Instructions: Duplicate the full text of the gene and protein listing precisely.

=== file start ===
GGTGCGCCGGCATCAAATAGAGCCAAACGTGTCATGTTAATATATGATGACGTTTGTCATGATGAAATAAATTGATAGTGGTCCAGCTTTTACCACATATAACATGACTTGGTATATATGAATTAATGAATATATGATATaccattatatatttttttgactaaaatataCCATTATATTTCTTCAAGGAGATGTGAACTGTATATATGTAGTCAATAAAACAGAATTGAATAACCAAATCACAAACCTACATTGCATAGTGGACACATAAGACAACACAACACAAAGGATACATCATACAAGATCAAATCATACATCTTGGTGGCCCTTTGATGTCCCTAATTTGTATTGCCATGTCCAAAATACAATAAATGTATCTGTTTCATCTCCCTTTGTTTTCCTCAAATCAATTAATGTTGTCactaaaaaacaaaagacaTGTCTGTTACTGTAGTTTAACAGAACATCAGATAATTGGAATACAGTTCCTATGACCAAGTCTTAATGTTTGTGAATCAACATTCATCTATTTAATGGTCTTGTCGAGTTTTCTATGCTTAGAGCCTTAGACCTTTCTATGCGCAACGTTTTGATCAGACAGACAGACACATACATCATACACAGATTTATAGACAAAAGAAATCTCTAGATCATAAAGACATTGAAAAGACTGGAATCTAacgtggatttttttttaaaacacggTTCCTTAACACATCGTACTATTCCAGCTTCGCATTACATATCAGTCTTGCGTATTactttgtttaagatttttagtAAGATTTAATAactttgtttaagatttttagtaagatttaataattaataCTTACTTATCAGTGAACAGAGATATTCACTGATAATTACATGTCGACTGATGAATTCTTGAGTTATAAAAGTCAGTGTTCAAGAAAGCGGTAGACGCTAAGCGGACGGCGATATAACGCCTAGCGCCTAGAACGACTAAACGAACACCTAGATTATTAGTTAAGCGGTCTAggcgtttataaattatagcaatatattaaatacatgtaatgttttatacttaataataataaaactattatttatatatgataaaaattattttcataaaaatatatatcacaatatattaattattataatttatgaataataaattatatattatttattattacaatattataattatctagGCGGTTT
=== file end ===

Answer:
GGTGCGCCGGCATCAAATAGAGCCAAACGTGTCATGTTAATATATGATGACGTTTGTCATGATGAAATAAATTGATAGTGGTCCAGCTTTTACCACATATAACATGACTTGGTATATATGAATTAATGAATATATGATATaccattatatatttttttgactaaaatataCCATTATATTTCTTCAAGGAGATGTGAACTGTATATATGTAGTCAATAAAACAGAATTGAATAACCAAATCACAAACCTACATTGCATAGTGGACACATAAGACAACACAACACAAAGGATACATCATACAAGATCAAATCATACATCTTGGTGGCCCTTTGATGTCCCTAATTTGTATTGCCATGTCCAAAATACAATAAATGTATCTGTTTCATCTCCCTTTGTTTTCCTCAAATCAATTAATGTTGTCactaaaaaacaaaagacaTGTCTGTTACTGTAGTTTAACAGAACATCAGATAATTGGAATACAGTTCCTATGACCAAGTCTTAATGTTTGTGAATCAACATTCATCTATTTAATGGTCTTGTCGAGTTTTCTATGCTTAGAGCCTTAGACCTTTCTATGCGCAACGTTTTGATCAGACAGACAGACACATACATCATACACAGATTTATAGACAAAAGAAATCTCTAGATCATAAAGACATTGAAAAGACTGGAATCTAacgtggatttttttttaaaacacggTTCCTTAACACATCGTACTATTCCAGCTTCGCATTACATATCAGTCTTGCGTATTactttgtttaagatttttagtAAGATTTAATAactttgtttaagatttttagtaagatttaataattaataCTTACTTATCAGTGAACAGAGATATTCACTGATAATTACATGTCGACTGATGAATTCTTGAGTTATAAAAGTCAGTGTTCAAGAAAGCGGTAGACGCTAAGCGGACGGCGATATAACGCCTAGCGCCTAGAACGACTAAACGAACACCTAGATTATTAGTTAAGCGGTCTAggcgtttataaattatagcaatatattaaatacatgtaatgttttatacttaataataataaaactattatttatatatgataaaaattattttcataaaaatatatatcacaatatattaattattataatttatgaataataaattatatattatttattattacaatattataattatctagGCGGTTT